Posted by: Loren Coleman on September 8th, 2007
The image of Mothman has changed in the last forty years. Fiction from the film has shown up as fact in popular culture. Is this Mothman’s fate?
I’ve noticed that the drawings of Mothman have evolved, often negatively, from the early days of what the witnesses said they saw to the elaborate fictions we see on the cover of Fate this month. Good art does not equal historical representations or forensic drawings.
Mothmen didn’t have hands with four fingers, toes with claws, well-defined rib cages, or leathery wings. Most of those details were not even seen or were described differently. The diffuse imagery of Mothman has drifted into something with a head, arms, and limbs, although few described it that way in the 1960s. In fact, the first reports were that it “looked like an angel” and then almost immediately by most people, it appeared to be “like a big bird.”
The insect notion, the bat man appearance, and the creey demon look are fantastic imagined images for Mothman. I call it the Keelization of Mothman.
Then there’s the fact that some people believe everything they see in the film, The Mothman Prophecies is linked to reality. But the film The Mothman Prophecies was fiction based on a true story. In line with my new book the studio wanted to see rushed to publication when the movie was released, I worked with the studio. I spoke to them on the phone often, keep in touch via emails, and was flown out to Hollywood as I held a news conference on their behalf, at their Los Angeles studio.
As you may know, I appeared, along with John Keel and Mothman eyewitnesses, in the documentary, In Search of the Mothman (2002), directed by David Grabias. The documentary was shown on the Sci-Fi Channel before the movie appeared and then later bundled with the film in the special deluxe DVD. I had open access with the LA folks from June 1001 through March 2002, during post-production and after release.
This situation occurred as Sony/Screen Gems found John Keel was not able, physically, to do all the radio interviews and news conferences they needed done. In my role, I was able to ask various “origins” questions, suggest edits in what I was shown of the draft footage for the documentary, and, for example, able to ask about the “Mothman-like” sketches shown the Debra Messing character in the hospital.
The general consensus was they were completely made up and created by the art design department based on their nonspecific reading of the Keel book. They were not done to duplicate any one specific sighting, and were diffuse on purpose to give the shadowy sense of a Mothman-type creature. Director Mark Pellington’s whole idea was to never show the shape, exactly, of Mothman, but he went with the feeling of the red eyes and a nonspecific winged weirdie.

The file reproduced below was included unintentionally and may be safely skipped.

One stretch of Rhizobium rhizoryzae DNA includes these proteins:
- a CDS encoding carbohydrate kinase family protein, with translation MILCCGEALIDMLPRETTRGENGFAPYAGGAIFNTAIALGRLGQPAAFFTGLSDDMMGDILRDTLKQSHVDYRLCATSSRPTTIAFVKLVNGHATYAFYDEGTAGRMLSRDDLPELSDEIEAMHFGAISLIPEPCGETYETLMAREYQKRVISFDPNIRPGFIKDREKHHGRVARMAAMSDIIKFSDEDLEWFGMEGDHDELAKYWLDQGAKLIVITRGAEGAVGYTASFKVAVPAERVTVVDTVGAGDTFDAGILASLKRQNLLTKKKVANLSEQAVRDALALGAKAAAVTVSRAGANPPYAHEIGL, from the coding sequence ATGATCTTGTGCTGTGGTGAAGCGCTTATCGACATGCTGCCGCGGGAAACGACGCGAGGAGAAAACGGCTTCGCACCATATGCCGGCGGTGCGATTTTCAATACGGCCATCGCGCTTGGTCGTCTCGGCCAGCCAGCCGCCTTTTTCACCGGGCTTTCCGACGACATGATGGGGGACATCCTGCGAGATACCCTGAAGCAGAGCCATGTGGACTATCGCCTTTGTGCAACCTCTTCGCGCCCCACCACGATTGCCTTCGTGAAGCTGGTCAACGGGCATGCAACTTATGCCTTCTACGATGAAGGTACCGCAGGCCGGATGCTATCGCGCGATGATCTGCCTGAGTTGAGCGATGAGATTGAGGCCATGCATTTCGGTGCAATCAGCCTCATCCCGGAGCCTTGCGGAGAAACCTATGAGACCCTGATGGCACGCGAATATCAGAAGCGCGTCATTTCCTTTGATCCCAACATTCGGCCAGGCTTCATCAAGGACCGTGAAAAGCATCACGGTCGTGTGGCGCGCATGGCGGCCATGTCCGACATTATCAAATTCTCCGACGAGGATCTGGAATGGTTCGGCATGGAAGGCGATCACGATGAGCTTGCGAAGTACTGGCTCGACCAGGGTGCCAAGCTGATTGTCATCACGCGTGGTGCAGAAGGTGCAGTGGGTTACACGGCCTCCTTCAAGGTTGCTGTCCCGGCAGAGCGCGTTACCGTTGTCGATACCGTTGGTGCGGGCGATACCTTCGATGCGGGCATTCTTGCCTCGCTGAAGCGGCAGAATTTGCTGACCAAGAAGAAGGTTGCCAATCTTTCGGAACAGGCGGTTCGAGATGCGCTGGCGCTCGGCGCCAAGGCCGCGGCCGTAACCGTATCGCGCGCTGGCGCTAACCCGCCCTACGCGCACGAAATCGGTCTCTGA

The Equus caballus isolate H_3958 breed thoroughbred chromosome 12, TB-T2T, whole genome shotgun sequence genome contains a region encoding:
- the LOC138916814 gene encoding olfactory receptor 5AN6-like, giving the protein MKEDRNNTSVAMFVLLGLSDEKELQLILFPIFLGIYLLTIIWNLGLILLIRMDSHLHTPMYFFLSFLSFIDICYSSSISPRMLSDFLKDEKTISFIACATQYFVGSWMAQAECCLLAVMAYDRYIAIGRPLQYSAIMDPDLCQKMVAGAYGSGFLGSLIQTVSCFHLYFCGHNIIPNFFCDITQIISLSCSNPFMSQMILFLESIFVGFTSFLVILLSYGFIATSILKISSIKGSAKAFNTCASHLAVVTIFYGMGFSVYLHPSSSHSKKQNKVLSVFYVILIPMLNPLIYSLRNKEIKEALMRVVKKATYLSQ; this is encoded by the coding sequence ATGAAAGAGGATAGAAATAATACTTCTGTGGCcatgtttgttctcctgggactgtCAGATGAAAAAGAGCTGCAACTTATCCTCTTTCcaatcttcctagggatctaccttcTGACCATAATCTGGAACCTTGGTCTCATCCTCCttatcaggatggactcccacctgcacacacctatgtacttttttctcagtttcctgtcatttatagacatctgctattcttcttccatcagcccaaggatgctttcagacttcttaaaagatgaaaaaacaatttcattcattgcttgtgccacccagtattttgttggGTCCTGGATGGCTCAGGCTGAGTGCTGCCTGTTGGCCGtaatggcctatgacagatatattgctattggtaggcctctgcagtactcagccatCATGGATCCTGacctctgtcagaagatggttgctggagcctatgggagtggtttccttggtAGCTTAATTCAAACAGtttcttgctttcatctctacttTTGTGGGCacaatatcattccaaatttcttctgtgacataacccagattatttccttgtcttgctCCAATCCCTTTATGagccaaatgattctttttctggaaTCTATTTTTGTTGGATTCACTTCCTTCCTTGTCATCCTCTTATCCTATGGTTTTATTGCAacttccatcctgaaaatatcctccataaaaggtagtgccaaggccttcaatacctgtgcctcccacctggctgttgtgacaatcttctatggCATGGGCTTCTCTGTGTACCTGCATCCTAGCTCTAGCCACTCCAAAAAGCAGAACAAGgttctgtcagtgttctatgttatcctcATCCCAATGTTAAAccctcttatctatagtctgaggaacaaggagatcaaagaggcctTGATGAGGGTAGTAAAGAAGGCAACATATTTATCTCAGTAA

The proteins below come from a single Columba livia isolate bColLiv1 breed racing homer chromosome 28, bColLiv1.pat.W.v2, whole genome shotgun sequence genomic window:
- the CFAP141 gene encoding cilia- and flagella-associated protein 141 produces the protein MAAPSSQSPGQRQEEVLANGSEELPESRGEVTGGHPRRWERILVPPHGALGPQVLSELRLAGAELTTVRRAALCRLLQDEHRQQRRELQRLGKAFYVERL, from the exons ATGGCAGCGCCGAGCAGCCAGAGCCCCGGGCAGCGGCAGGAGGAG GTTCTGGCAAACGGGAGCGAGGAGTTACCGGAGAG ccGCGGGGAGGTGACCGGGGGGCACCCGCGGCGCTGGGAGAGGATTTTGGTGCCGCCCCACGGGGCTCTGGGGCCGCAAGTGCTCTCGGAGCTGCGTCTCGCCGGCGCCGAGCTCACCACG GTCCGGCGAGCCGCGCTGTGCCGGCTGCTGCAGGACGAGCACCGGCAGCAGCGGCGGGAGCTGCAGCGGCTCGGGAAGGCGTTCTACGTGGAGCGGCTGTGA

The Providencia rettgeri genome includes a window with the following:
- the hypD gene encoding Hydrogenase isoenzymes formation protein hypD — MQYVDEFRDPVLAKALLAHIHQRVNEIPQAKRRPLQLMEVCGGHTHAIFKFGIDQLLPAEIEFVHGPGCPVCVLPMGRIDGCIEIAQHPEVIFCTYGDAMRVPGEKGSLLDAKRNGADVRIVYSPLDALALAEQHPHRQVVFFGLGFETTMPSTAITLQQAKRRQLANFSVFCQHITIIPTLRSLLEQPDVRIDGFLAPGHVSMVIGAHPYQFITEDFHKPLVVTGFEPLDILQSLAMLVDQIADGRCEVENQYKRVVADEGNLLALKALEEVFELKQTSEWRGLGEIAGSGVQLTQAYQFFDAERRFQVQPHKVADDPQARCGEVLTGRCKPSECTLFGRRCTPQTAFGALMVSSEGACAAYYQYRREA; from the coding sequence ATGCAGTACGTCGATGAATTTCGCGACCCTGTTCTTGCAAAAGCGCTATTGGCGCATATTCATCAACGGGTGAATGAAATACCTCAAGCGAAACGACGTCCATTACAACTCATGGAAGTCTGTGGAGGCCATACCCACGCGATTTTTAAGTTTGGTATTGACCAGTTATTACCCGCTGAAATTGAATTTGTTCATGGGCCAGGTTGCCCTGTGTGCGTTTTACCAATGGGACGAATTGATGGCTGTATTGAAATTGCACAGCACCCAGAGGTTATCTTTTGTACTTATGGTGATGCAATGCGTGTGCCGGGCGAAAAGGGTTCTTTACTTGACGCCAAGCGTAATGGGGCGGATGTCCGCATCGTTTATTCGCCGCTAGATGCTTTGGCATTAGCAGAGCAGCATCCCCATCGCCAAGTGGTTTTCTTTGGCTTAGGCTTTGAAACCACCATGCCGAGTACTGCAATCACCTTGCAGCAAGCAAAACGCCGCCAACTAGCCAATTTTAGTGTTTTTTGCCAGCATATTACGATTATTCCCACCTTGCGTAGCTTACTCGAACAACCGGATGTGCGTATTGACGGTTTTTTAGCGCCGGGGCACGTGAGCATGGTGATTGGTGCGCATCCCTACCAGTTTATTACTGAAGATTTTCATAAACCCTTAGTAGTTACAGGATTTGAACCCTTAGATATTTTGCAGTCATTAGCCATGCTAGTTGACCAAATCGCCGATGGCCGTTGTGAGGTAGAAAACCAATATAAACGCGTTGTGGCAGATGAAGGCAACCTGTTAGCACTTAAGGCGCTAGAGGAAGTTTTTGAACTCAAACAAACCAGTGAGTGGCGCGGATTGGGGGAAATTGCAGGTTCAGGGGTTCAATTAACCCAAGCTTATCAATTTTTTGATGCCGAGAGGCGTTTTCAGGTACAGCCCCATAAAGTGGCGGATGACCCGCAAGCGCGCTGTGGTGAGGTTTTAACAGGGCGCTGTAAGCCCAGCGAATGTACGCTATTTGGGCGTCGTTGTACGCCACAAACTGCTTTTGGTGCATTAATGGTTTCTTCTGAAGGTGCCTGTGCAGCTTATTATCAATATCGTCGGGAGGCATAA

The hospital drawings, therefore, are as fictionalized as many things in the movie. I’ll say it again, the film is narrative fiction, based on actual events. It contains many elaborately fictionalized situations, such as Gordon Smallwood’s character, and contains little tidbits to support the storyline, such as the “factoids” that Mothman appeared before the Chernobyl meltdown and the Galveston hurricane. But there are no records of Mothman at Chernobyl or Galveston or before any earthquakes. Since Mothman encounters did not happen in those locations, such unfortunate tales are ones that both Keel and I have been trying to remove from people’s mental “databases” since the movie and documentary repeated them in 2002.
The Mothman Prophecies movie was based on fact, yes, and you can certainly see the essence of the real incidents in there from 1966-1967, but elements such as the “hospital drawings” are created drawings and not based on any archival images.
For more on the original events, the film, and more, see: Mothman and Other Curious Encounters.
For the film’s replay of the collapse of the Silver Bridge, which took place 40 years ago on December 15, 1967, see below:
Loren Coleman is one of the world’s leading cryptozoologists, some say “the” leading. Certainly, he is acknowledged as the current living American researcher and writer who has most popularized cryptozoology in the late 20th and early 21st centuries. Starting his fieldwork and investigations in 1960, after traveling and trekking extensively in pursuit of cryptozoological mysteries, Coleman began writing to share his experiences in 1969. An honorary member of Ivan T. Sanderson’s Society for the Investigation of the Unexplained in the 1970s, Coleman has been bestowed with similar honorary memberships of the North Idaho College Cryptozoology Club in 1983, and in subsequent years, that of the British Columbia Scientific Cryptozoology Club, CryptoSafari International, and other international organizations. He was also a Life Member and Benefactor of the International Society of Cryptozoology (now-defunct). Loren Coleman’s daily blog, as a member of the Cryptomundo Team, served as an ongoing avenue of communication for the ever-growing body of cryptozoo news from 2005 through 2013.